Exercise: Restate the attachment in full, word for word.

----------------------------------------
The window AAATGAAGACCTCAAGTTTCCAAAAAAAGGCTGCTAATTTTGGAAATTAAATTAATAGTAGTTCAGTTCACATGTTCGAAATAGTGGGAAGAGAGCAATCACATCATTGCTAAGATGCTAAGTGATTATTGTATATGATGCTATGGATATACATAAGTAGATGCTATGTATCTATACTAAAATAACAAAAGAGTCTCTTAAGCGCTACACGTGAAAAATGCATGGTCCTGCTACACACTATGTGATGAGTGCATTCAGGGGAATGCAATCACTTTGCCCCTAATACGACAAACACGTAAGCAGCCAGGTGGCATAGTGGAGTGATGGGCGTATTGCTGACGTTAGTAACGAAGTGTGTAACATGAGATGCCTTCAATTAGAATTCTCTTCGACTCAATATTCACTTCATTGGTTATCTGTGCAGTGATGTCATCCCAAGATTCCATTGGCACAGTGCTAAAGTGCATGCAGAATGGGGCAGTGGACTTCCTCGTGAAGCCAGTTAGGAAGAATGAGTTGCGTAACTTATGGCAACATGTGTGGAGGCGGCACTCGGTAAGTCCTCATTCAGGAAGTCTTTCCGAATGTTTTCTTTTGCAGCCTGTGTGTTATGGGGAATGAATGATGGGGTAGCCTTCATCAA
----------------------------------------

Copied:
The window AAATGAAGACCTCAAGTTTCCAAAAAAAGGCTGCTAATTTTGGAAATTAAATTAATAGTAGTTCAGTTCACATGTTCGAAATAGTGGGAAGAGAGCAATCACATCATTGCTAAGATGCTAAGTGATTATTGTATATGATGCTATGGATATACATAAGTAGATGCTATGTATCTATACTAAAATAACAAAAGAGTCTCTTAAGCGCTACACGTGAAAAATGCATGGTCCTGCTACACACTATGTGATGAGTGCATTCAGGGGAATGCAATCACTTTGCCCCTAATACGACAAACACGTAAGCAGCCAGGTGGCATAGTGGAGTGATGGGCGTATTGCTGACGTTAGTAACGAAGTGTGTAACATGAGATGCCTTCAATTAGAATTCTCTTCGACTCAATATTCACTTCATTGGTTATCTGTGCAGTGATGTCATCCCAAGATTCCATTGGCACAGTGCTAAAGTGCATGCAGAATGGGGCAGTGGACTTCCTCGTGAAGCCAGTTAGGAAGAATGAGTTGCGTAACTTATGGCAACATGTGTGGAGGCGGCACTCGGTAAGTCCTCATTCAGGAAGTCTTTCCGAATGTTTTCTTTTGCAGCCTGTGTGTTATGGGGAATGAATGATGGGGTAGCCTTCATCAA